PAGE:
Firstly, I’d like to apologize for the choice of thumbnail, it was needed to convey exactly which topic I wanted to explore today. Just the sight of Sayori’s bedroom has become memetic even to those who have barely had a brush with the game’s plot, and has become synonymous with the horrors that become more apparent beyond that point. However, as a huge horror fan and someone who enjoys deconstructing and analyzing the genre, DDLC’s strengths, at least personally, lie in more of its emotional balance rather than it’s need to unnerve the player (think more To The Moon, less Outlast. Horror was never it’s main intent). Since this was my first time truly experiencing the game with the release of Doki Doki Literature Club Plus! on the Nintendo Switch, I decided my write-up would focus squarely on an often-repeated theme in the overarching narrative; that of rooms. Not of a physical space per say, but boundaries, limits, solace, repression, and namely, fear. A room is a physical, mental, and self-imposed state all at the same time, which is why it lies at the heart of the narrative’s progression.
Many of Sayori’s poems tiptoe on the fine line between happiness and anxiety, referencing the character’s own multi-faceted personality (her depression being constantly overwritten by her positive mindset and need for reaffirmation). Her poems are written with the same approach in mind. As the narrative progresses, her poetry’s own bright and clear-cut themes become overshadowed, quite literally, by these negative traits manifesting. In one such example, the poem Bottles uses physical conflict to allude to mental harm and discordance that the character struggles to keep in check in the course of the story. The bottles are examples of Sayori giving pieces of herself to maintain friendships, resolve conflicts, and attempt to grow in the process, all while being held in the mental “room” that is her own subconscious. The result being that she ends up giving too much with little to heal her own state of mind, which ends up causing her friends concern, something Sayori was trying to avoid to begin with. With this, it can be assumed that Sayori’s own physical room, which we see in person in a number of backgrounds in the game, is disorderly and overexerted, mirroring her state of mind in this poem.
Plus the fact that her AC unit is incredibly small for a Japanese model is hilarious
One of the most important pieces of evidence in this analysis comes from Natsuki’s DDLC+ poem in the balance side story, The Best Place in the World. Here, the room is stated upfront as being her bedroom, which, like with Sayori, we can take as being representative of her state of mind. Unlike Sayori though, Natsuki is much more apprehensive of letting people into where her “Treasures…dreams…secrets…and failures” are. This privacy and standoffish approach can be attributed to her abuse growing up, and her own dislike of belittlement causing her to lock up the entrance to “the best place in the world” (that is, her mind) from prying eyes or from anyone with too aggressive of a personality, even in a positive sense such as Sayori herself. In fact, it’s a focal point in “Balance” that Natsuki’s anxiety over her friend’s overbearing personality causes a rift between the two, that ultimately amounts to a conversation of how “give-and-take” a friendship should be. In this way, we as readers can understand the various limits and boundaries each character holds in regards to their rooms, and in the main game approach them accordingly.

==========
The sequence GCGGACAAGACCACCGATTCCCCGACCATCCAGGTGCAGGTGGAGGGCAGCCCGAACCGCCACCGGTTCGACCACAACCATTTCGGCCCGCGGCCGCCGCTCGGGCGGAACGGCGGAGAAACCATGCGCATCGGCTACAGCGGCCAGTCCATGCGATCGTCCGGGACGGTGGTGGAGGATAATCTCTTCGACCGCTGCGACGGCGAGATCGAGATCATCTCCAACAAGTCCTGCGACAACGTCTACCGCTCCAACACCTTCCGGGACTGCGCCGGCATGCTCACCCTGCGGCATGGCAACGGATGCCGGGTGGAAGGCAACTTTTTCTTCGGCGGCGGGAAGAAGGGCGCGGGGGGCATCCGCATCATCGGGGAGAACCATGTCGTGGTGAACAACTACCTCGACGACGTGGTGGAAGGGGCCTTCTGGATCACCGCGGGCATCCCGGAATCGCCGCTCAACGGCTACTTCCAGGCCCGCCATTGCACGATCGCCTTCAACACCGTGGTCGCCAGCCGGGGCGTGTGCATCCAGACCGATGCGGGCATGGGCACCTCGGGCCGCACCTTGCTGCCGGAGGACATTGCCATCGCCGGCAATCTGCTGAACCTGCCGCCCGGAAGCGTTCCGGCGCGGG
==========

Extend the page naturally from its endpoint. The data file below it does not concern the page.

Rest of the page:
Yuri’s poetry tends to be more abstract and conceptual, far more so than the other two mentioned. Here, a room could be an unending beach or a liminal street illuminated by a single lamp, so the definition of a four wall space is stretched and bound in accordance to the message Yuri is communicating. However, there is one poem with a slightly more definite boundary, being that of The Raccoon. The raccoon, in it’s constant need to be sated and with its uncontrollable, animalistic desires, represents Yuri’s self-harming tendencies taking a physical form as an exterior force. A window is described in the poem, with Yuri gazing out of it and first noticing the creature’s existence. We can glean that Yuri’s “room” contains a window with a way to view the outside world, and a way for the world to view within her subconscious as well. What matters is how much she’d be willing to show within that opening to her mind. There’s very few ideas to go off of in the course of this specific poem (Yuri herself, the knife, the racoon) though each analogy is clearly laid out if not outright stated and acts as a foreshadowing early in the games plot, telling us exactly what Yuri intends to show through that window into her own thoughts.
Finally, Monika’s poetry is incredibly meta in accordance with her need to signal the player of her “decisions” and awareness of the game world. Almost none of these pieces reference a single place or limit on how much Monika desires to be set free of the game’s confines (or mental constraints, for that matter), instead the room could be read as the avenue you choose to play the game on itself (fittingly meta given the character). The four walls are the restrictions of the screen, and that sense of finality is what scares Monika to set the horrors of the game in motion. In all, the room represents a sense of dread among the cast, and lies at the heart of what the story of Doki Doki Literature Club hopes to express to the player; that sometimes boundaries are all held within your own mentality, and open communication can resolve far more than one would assume.
I’ve written more analytical pieces in the past, specifically about the themes and implications of The Tatami Galaxy. Or for something completely different, check out DK’s analysis on the downfall of Shonen Jump.